My son Rocco struggled to make any sounds as a one-year-old, and I struggled to justify it, in a constant battle between denial and activism. While other moms were telling cute stories about the words their kids had for things, I was listening desperately to hear even a two syllable babble. The noises he managed were a series of “gnnn” and “nnng”, and nowhere near the first word that was supposed to come around this age.
His first birthday came and went and every day I analyzed his progress, willing him to make distinct sounds. I compared him to every other baby I saw and scared off the other mothers at play group with my inquisitions about their kid’s verbal milestones, looking for something that would either allay my fears or give me a direction to go to address them.
I spent late nights on my computer as my husband slept beside me. I resented his easy mind, while mine was constantly turning over the worst-case scenarios. I searched for bits of evidence that might negate the most likely reasons for his limited vocabulary of guttural sounds. My days were spent making mental tallies of every vacant stare and every obvious cognitive process and checking to see which side was in the lead. I felt helpless, while knowing I was the only one who could and would get answers. In my spare time I pictured my child’s future and mine all revolving around any of 100 possible scenarios of how this might play out.
Would he ever be able to talk? Would he ever be able to communicate at all? Could sign language help him? What if the answer to all of these things were ‘No’? In my best moments I convinced myself that some speech therapy would catch him up, and in my worst moments I pictured him in 20 years as an adult unable to communicate with others or me. I hated that I thought about it from the perspective of how it would inconvenience ME, but I did. I needed answers more than anything and had no idea where to get them.
In a dark, old therapy room a speech therapist asked me about the sounds he could make. I answered “No.”, “No.”, and “No.” to her list, and her eyebrows told me everything. I hated her for not believing in him and for thinking he was just a little lump of clay. I hated myself for thinking that she might be right.
She told me his verbal ability was that of a 3-month-old. Wanting to leave with a concrete answer, I tried to pin her down, “So autism? Yes or No?” She answered, “Well speech delay is something we look for in that diagnosis.”
A few weeks later, Rocco was back at the pediatrician, for yet another in a long string of ear infections. During the exam the doctor happened to point out Rocco’s rare split uvula to a medical student. She explained to me that it “…looks like an upside down heart instead of a little punching bag.” She assured me that it was nothing to worry about as they “Ooh’d” and “Ahh’d” over it as if they had just spotted an albino deer in the forest. I latched on and obsessed over it the entire drive home.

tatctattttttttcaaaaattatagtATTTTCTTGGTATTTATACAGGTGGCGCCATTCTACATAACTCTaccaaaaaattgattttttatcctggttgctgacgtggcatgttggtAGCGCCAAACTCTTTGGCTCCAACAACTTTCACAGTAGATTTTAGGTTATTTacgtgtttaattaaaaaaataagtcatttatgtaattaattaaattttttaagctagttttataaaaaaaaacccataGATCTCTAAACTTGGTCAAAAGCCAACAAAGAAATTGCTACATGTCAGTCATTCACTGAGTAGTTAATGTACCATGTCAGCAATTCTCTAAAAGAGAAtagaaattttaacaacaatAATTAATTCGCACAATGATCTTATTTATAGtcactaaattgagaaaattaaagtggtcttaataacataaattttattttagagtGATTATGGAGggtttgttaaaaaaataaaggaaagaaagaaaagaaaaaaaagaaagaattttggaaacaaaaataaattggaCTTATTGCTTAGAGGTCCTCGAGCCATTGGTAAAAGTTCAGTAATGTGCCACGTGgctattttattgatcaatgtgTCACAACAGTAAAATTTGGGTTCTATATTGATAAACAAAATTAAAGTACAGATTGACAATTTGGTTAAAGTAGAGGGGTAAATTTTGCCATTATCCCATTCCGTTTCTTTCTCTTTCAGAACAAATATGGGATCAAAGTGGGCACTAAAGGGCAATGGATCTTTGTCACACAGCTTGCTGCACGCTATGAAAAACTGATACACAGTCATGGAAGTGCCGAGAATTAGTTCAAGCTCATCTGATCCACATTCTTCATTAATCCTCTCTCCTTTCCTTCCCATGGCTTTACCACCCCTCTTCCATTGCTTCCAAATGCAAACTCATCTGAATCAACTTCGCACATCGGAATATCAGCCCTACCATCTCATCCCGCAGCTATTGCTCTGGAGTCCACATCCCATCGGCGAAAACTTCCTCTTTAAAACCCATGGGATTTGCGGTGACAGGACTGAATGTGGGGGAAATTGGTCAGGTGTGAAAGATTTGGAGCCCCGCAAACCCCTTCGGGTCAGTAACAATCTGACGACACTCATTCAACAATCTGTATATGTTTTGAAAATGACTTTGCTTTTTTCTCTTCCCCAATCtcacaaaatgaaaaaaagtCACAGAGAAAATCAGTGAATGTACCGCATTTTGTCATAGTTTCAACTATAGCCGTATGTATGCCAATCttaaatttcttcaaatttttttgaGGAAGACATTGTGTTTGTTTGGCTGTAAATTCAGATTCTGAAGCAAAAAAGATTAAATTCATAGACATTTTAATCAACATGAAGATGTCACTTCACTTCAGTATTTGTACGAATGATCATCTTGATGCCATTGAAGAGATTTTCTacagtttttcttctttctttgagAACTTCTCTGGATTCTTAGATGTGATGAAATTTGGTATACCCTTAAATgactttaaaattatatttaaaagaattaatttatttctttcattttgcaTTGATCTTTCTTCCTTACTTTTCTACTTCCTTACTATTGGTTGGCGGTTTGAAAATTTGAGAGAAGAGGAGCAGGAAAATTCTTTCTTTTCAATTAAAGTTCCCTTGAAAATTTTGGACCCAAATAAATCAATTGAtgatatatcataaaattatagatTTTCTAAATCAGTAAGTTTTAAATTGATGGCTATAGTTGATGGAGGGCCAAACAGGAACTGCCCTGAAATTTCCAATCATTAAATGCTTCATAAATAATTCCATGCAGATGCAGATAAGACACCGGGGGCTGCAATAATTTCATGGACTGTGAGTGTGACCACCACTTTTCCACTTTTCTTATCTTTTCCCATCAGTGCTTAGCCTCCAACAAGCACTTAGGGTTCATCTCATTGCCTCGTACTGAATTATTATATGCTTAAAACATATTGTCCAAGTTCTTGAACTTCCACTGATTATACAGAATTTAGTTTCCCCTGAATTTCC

After reading that a bifid uvula, is a marker for a submucosal cleft palate (a hidden cleft in the roof of the mouth), I made an appointment with the local university ENT surgeon.
As we waited to see him, I silently reviewed all my notes to be sure I could get all the details of his story to the doctor. My biggest fear on that day was leaving with no answers and continuing in a limbo of what-the-hell-is-wrong-with-my-kid. I checked my blue notecard filled with details of his medical and developmental history and realized that I looked like I was about to present a blender on QVC.
The doctor arrived and listened intently as I told him every detail of Rocco’s physical and developmental history. He joked with my son and laid him upside down on my lap to peek into his mouth, showing the medical student the thin blue line visible to their trained eyes as a submucosal cleft. I listened as he explained that Rocco would need surgery and a bit of speech therapy to catch up, and that he would be fine.
I felt giddy at the massive weight being lifted, and at having a clear problem with a clear solution for my son. I felt like I had been moved out of the laborious and winding autism line and into the speed pass line with a surgery quick fix. I felt guilty at leaving that line with scores of other mothers who were stuck there with their kids, confused and drowning under all of the mixed messages and complex treatments.
While surgery would undoubtedly knock the wind out of us in a few months, at that moment I had what I needed and wanted. I told the doctor how relieved I was, and he could see it on my face. He said something that still returns to my mind every time I have a doubt about my ability to do what is best for my children: “I knew before I even examined him because I listened to you. I always tell my medical student, if you want the right diagnosis, just ask the mom.”
No matter which line I wound up in, I had a gut feeling that I didn’t listen to, but instead played out every worst-case scenario. At some point I will be standing in a line I don’t want to be in and I won’t be able to get out. Knowing that whatever my gut tells me is probably right will make the wait a little easier.